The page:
They gathered in July at the incongruously named Commune by the Great Wall, a high-concept luxury hotel nestled in China's Badaling mountains.
For two days, the secluded group of top U.S. and Chinese officials -- including one member of the Bush administration and a handful of now high-level Obama advisers -- worked out climate change policy. Participants yesterday said the off-the-record sessions broke new ground and may have laid the foundation for new cooperation between the world's two largest emitters on the thorny matter of reducing emissions of greenhouse gases.
"It convinced people in both countries that there was a new spirit of willingness to work this out," said William Chandler, director of the climate program at the Carnegie Endowment for International Peace.
Chandler and officials with the Chinese nonprofit Global Environmental Institute spearheaded the talks, which first were reported yesterday in the London Guardian and were billed as "secret backchannel negotiations."
While hardly akin to the secret trip to China that Henry Kissinger made when he was President Nixon's national security adviser, the climate meeting -- which included White House science adviser John Holdren and former Undersecretary of State Frank Loy -- was not heavily advertised, and the group did not issue any statements when it returned. Together, the group members consented to the "Chatham House Rule," under which they agreed they could repeat generally what was discussed, but not identify who said what.
"What it didn't have was a published outcome. That was not the point," Loy said.
Away from the bustle and traffic of Beijing, with a private trail leading to the Great Wall, Chandler and two others who participated in the meetings said they held long, in-depth conversations with Xie Zhenhua, China's chief delegate to the U.N. climate negotiations, and officials from China's foreign affairs ministry.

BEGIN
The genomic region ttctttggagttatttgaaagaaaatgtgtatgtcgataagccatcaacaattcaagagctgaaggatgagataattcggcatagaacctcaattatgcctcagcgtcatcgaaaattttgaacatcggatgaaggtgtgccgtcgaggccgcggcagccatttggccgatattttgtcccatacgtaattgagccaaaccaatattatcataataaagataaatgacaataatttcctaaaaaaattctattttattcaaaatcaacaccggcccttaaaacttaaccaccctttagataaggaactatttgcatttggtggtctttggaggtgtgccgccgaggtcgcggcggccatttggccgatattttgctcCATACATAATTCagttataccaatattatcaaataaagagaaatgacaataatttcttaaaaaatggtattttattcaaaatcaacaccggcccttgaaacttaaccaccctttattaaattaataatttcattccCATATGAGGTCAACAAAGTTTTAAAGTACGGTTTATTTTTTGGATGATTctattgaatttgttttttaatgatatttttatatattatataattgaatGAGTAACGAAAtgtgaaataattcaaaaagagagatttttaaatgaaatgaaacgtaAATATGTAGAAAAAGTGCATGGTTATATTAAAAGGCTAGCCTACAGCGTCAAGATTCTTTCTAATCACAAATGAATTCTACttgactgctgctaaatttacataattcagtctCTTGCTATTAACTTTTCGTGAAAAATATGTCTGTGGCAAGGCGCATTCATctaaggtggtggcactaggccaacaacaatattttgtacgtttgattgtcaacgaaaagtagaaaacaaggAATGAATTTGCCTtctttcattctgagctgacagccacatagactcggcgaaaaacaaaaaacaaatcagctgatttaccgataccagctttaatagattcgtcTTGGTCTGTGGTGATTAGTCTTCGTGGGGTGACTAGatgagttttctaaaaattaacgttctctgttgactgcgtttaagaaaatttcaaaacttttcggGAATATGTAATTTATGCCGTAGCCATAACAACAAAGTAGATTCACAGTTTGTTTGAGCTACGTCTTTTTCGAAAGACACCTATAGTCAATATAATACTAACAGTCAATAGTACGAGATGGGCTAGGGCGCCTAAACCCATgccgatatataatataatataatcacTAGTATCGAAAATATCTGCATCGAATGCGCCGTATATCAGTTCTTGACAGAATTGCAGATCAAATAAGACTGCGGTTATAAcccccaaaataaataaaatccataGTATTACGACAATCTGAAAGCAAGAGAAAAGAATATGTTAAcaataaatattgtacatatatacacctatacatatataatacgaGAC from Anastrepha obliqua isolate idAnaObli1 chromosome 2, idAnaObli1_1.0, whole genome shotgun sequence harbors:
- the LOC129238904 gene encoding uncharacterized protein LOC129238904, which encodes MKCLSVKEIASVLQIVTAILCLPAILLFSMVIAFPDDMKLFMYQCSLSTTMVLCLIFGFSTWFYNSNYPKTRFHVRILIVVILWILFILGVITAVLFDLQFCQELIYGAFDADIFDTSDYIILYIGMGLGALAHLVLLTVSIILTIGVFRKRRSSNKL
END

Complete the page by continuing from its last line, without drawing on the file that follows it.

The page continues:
Departing from the traditional negotiating lines
In addition to Holdren, Loy and Chandler, the U.S. delegation included Taiya Smith, a top aide to former Treasury Secretary Henry Paulson; Terry Tamminen, an environmental adviser to California Gov. Arnold Schwarzenegger (R); and Jim Green, an adviser to now-Vice President Joeseph Biden, who at the time led the Senate Foreign Relations Committee. Mark Helmke, a top aide to Indiana Sen. Richard Lugar, the panel's ranking Republican, said he was invited but could not attend the meetings.
Chandler said the July talks started out on a rocky footing, particularly when Loy opened with what Chandler described as the traditional U.S. negotiating line that climate activists liken to a "suicide pact."
The United States and China, which together account for about 47 percent of global emissions, have long been at loggerheads over how to reduce emissions. For years, the debate essentially boiled down to each country pushing the other to act first.
"Frank was pushing Xie on 'What can you guys really commit to?'" Chandler recalled. He said Loy, who at the time was advising then-presidential candidate Barack Obama, told Xie, "If we're elected, we're going to take action. But first we need to know what you can do."